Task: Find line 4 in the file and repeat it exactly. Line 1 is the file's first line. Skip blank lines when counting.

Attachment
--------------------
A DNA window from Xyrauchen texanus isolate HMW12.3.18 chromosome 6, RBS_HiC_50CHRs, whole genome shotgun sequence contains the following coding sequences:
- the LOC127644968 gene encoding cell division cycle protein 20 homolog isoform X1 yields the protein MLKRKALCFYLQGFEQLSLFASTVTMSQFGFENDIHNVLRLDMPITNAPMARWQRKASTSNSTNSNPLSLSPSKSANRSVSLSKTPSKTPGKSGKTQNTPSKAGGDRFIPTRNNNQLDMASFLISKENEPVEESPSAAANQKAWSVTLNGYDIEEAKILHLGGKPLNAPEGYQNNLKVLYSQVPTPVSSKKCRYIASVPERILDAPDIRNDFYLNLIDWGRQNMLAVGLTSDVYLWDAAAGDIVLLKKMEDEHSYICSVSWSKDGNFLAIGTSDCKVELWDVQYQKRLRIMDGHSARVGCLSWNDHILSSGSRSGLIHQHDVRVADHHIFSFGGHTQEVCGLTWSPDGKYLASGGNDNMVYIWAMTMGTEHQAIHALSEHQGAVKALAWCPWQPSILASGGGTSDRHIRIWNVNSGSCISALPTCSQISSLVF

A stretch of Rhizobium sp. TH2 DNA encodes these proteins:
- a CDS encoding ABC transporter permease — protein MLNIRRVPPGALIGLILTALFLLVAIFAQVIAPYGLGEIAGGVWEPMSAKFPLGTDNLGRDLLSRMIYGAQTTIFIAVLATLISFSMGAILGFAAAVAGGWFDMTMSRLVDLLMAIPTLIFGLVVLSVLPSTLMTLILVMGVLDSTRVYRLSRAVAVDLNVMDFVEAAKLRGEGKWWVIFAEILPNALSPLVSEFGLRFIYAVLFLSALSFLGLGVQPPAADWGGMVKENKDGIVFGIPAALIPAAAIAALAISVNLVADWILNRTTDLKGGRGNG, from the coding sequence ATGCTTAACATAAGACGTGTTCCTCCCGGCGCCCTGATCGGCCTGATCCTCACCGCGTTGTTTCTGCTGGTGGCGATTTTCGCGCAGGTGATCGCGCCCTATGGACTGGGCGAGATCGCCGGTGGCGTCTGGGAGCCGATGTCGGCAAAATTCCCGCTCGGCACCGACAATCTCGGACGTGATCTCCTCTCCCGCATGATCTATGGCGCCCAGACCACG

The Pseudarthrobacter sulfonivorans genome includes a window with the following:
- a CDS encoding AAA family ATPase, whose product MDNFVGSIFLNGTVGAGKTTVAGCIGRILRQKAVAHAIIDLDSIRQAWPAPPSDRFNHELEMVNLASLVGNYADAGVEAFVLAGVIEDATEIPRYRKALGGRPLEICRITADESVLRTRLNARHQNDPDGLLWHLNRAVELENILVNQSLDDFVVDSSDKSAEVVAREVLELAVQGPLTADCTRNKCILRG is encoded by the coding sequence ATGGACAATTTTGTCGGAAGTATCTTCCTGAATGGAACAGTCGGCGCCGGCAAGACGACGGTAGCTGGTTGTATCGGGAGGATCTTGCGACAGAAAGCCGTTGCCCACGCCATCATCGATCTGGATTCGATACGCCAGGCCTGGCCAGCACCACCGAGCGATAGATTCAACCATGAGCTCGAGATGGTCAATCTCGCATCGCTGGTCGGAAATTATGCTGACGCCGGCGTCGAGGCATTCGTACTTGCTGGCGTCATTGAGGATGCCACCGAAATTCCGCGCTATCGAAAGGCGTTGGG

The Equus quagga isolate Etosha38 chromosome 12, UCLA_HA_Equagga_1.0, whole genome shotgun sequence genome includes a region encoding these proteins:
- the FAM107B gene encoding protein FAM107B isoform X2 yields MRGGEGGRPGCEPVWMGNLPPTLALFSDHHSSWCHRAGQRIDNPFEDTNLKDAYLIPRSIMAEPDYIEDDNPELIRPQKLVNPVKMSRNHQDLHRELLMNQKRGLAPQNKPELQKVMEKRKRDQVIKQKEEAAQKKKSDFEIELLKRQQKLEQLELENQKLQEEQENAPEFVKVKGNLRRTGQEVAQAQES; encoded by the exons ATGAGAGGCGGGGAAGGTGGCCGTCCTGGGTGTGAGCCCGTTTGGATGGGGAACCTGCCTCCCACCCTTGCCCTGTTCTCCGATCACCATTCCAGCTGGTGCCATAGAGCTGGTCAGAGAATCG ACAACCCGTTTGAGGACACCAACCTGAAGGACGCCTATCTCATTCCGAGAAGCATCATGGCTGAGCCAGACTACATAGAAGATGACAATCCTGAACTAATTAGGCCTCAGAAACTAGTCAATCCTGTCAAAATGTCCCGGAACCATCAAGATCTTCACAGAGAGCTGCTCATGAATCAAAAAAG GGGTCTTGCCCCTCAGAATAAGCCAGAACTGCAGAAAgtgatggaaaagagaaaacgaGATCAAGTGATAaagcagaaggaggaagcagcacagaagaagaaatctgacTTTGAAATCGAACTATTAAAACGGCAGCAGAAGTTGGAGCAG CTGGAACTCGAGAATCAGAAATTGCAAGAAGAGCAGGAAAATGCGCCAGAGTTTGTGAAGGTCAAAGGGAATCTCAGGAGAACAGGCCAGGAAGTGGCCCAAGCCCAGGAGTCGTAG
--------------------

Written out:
- a CDS encoding ABC transporter permease — protein MLNIRRVPPGALIGLILTALFLLVAIFAQVIAPYGLGEIAGGVWEPMSAKFPLGTDNLGRDLLSRMIYGAQTTIFIAVLATLISFSMGAILGFAAAVAGGWFDMTMSRLVDLLMAIPTLIFGLVVLSVLPSTLMTLILVMGVLDSTRVYRLSRAVAVDLNVMDFVEAAKLRGEGKWWVIFAEILPNALSPLVSEFGLRFIYAVLFLSALSFLGLGVQPPAADWGGMVKENKDGIVFGIPAALIPAAAIAALAISVNLVADWILNRTTDLKGGRGNG, from the coding sequence ATGCTTAACATAAGACGTGTTCCTCCCGGCGCCCTGATCGGCCTGATCCTCACCGCGTTGTTTCTGCTGGTGGCGATTTTCGCGCAGGTGATCGCGCCCTATGGACTGGGCGAGATCGCCGGTGGCGTCTGGGAGCCGATGTCGGCAAAATTCCCGCTCGGCACCGACAATCTCGGACGTGATCTCCTCTCCCGCATGATCTATGGCGCCCAGACCACG